Thanks to an invitation from OKAGE (Oklahoma Alliance for Geographic Education), my colleagues and I got to spend a day working with 130 seventh grade geography teachers from around the state who convened at the University of Oklahoma for a World Geography Academy on November 18. In addition to Lindsey Bailey (our Teacher Training Manager) and myself, we also shared the workshop facilitation with one of our star trainers, Dr. Kristy Brugar, Assistant Professor of Social Studies Education at OU.
With a full day to explore population topics and how it meets Oklahoma’s standards and content for 7th grade geography, we were able to cover lots of ground. The day started with the entire group together to explore global demographics, past and present, with two of our newest teaching resources – the World Population History website and our World Population Map.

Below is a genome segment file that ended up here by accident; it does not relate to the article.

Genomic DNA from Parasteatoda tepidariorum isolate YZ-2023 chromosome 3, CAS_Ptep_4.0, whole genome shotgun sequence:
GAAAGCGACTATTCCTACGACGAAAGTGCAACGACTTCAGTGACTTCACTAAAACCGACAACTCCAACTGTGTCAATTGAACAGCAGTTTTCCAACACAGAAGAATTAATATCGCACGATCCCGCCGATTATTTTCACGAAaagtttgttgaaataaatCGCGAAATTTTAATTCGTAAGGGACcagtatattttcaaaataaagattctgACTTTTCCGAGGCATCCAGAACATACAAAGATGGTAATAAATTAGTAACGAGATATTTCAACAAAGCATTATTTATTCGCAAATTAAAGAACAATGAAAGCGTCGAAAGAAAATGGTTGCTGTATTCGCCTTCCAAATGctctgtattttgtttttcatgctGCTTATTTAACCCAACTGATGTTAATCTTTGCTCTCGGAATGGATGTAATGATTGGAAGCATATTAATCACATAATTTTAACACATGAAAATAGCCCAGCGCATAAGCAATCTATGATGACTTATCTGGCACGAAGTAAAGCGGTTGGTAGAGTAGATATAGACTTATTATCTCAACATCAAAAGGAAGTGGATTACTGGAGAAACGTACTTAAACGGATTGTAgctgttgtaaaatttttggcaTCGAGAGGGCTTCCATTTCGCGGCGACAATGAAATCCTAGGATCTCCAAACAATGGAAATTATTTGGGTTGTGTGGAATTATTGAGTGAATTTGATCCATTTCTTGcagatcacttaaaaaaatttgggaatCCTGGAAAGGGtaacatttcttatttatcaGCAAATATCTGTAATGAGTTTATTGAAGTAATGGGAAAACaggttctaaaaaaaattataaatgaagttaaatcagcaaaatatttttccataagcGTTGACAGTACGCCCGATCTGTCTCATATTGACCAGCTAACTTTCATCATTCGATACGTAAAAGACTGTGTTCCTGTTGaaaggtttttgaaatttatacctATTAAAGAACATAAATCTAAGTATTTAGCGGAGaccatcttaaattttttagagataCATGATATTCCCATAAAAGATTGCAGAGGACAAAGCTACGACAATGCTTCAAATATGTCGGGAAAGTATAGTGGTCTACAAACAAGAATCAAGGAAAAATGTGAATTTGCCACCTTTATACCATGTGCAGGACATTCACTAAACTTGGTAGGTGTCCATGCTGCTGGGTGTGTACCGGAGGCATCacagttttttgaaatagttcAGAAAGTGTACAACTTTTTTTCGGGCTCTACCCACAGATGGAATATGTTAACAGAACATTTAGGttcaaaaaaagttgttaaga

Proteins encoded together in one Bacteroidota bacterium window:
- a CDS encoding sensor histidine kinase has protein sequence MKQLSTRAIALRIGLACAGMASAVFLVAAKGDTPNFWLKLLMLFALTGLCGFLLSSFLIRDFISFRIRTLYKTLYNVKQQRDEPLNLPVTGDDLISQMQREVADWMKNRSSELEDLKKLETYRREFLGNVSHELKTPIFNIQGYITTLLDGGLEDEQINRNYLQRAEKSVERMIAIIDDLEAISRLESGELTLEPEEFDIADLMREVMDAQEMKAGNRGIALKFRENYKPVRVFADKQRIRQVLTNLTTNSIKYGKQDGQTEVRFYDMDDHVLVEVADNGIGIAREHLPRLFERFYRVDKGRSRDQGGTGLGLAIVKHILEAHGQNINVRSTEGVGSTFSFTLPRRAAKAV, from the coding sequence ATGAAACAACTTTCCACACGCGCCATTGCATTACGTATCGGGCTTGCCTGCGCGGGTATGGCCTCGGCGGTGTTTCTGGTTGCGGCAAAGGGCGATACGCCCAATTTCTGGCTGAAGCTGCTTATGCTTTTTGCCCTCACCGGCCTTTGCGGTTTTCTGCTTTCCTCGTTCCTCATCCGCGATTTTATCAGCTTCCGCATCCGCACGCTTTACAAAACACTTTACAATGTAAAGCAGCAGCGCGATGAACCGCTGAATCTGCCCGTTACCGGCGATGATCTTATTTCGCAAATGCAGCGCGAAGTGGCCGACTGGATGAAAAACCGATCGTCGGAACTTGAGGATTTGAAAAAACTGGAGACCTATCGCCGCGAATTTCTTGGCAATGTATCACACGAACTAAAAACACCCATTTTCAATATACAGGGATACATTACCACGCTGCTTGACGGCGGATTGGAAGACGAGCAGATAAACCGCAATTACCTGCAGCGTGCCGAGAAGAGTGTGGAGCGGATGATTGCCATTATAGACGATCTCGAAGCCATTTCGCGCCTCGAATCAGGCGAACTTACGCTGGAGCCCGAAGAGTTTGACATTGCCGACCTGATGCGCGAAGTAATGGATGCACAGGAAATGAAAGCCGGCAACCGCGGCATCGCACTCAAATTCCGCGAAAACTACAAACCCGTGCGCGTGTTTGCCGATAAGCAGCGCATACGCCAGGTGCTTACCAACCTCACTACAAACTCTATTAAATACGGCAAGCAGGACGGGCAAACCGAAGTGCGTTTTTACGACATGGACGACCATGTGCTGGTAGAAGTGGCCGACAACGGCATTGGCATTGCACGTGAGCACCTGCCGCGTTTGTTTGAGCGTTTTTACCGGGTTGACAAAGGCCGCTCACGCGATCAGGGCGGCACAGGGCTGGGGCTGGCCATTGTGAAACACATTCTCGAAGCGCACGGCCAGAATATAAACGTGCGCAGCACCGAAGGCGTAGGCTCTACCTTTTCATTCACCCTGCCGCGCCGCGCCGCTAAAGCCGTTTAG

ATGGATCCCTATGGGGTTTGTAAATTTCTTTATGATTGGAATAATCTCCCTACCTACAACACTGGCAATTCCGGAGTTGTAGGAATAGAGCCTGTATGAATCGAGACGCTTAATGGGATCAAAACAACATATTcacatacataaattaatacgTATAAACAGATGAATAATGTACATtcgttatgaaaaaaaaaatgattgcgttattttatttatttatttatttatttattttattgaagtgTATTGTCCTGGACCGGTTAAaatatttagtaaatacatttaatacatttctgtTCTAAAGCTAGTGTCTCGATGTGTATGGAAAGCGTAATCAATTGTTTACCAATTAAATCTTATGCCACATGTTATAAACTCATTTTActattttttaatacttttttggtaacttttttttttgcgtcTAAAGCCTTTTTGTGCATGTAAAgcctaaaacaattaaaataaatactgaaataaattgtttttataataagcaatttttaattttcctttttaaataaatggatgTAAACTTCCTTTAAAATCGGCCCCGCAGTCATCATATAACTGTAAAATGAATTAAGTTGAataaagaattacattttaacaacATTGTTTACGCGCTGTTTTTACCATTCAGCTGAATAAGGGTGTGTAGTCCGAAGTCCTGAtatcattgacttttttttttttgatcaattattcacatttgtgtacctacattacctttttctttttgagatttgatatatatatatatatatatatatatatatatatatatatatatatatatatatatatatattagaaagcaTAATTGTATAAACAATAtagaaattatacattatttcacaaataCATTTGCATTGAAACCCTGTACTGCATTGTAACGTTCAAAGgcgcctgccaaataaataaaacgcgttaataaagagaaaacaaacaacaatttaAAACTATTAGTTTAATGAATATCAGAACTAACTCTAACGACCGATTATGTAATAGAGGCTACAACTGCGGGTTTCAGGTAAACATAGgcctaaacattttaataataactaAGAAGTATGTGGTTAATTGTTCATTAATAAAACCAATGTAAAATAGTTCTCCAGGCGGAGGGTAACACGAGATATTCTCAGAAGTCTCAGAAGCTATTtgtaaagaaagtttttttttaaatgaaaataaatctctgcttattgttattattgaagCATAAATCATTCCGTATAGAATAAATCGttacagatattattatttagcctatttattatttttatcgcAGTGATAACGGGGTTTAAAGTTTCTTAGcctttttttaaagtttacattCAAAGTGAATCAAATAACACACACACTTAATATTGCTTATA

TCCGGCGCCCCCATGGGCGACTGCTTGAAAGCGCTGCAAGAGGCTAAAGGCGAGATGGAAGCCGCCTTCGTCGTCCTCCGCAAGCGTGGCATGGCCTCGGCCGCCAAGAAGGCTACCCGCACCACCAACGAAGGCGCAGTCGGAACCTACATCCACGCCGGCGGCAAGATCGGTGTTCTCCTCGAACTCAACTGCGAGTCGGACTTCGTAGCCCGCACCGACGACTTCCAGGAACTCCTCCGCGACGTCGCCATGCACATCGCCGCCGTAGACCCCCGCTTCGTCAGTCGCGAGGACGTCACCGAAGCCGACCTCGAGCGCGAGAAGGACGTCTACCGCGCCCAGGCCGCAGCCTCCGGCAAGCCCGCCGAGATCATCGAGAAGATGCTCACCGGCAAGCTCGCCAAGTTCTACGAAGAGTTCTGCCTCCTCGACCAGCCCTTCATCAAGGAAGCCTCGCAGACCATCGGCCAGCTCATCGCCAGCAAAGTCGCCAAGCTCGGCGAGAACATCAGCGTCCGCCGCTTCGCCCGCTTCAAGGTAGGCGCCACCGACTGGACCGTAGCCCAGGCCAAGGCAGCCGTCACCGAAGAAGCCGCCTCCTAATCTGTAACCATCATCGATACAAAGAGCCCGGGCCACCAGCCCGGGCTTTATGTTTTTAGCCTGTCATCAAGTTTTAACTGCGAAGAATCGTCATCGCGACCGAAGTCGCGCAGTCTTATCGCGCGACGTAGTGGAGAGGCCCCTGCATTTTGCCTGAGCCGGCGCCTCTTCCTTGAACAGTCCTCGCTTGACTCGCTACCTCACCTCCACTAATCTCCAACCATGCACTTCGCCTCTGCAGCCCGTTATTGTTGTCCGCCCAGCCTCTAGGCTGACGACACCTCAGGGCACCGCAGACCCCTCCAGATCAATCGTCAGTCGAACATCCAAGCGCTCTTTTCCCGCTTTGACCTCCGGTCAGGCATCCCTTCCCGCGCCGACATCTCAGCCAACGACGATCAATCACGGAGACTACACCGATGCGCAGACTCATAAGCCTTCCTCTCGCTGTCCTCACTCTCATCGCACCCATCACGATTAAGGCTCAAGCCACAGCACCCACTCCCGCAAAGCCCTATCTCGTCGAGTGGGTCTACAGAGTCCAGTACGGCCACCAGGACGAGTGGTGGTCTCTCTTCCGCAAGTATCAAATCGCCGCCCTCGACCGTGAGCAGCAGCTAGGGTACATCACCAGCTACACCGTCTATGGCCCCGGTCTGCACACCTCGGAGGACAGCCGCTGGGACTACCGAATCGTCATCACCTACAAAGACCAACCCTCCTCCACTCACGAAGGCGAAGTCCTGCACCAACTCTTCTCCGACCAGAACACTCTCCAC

Then the group divided into three meeting rooms to do hands-on activities with each of our facilitators. In one session, devoted to human impacts on the environment, participants were able to suggest some local adaptations. For our activity, “Mining for Chocolate,” which explores the complexities of resource extraction, teachers saw immediate relevance to their oil-producing state. Wastewater (one of the byproducts of oil extraction) is being injected into the ground, creating an unprecedented number of earthquakes – more than 5,000 this year alone!
The last session of the day explored issues for the global family – from economics and fertility rates to gender equity issues. Because Oklahoma’s 7th graders focus on the Eastern Hemisphere, there was a lot of discussion of how to use the activities to teach about Africa, Asia, Europe and Oceania.
All of the participants went home with a stack of resources including the new World Population DVD, two curriculum CDs and a full-size World Population Map. We’ll be following up with these teachers in the coming months to see how they are using these tools in their classrooms.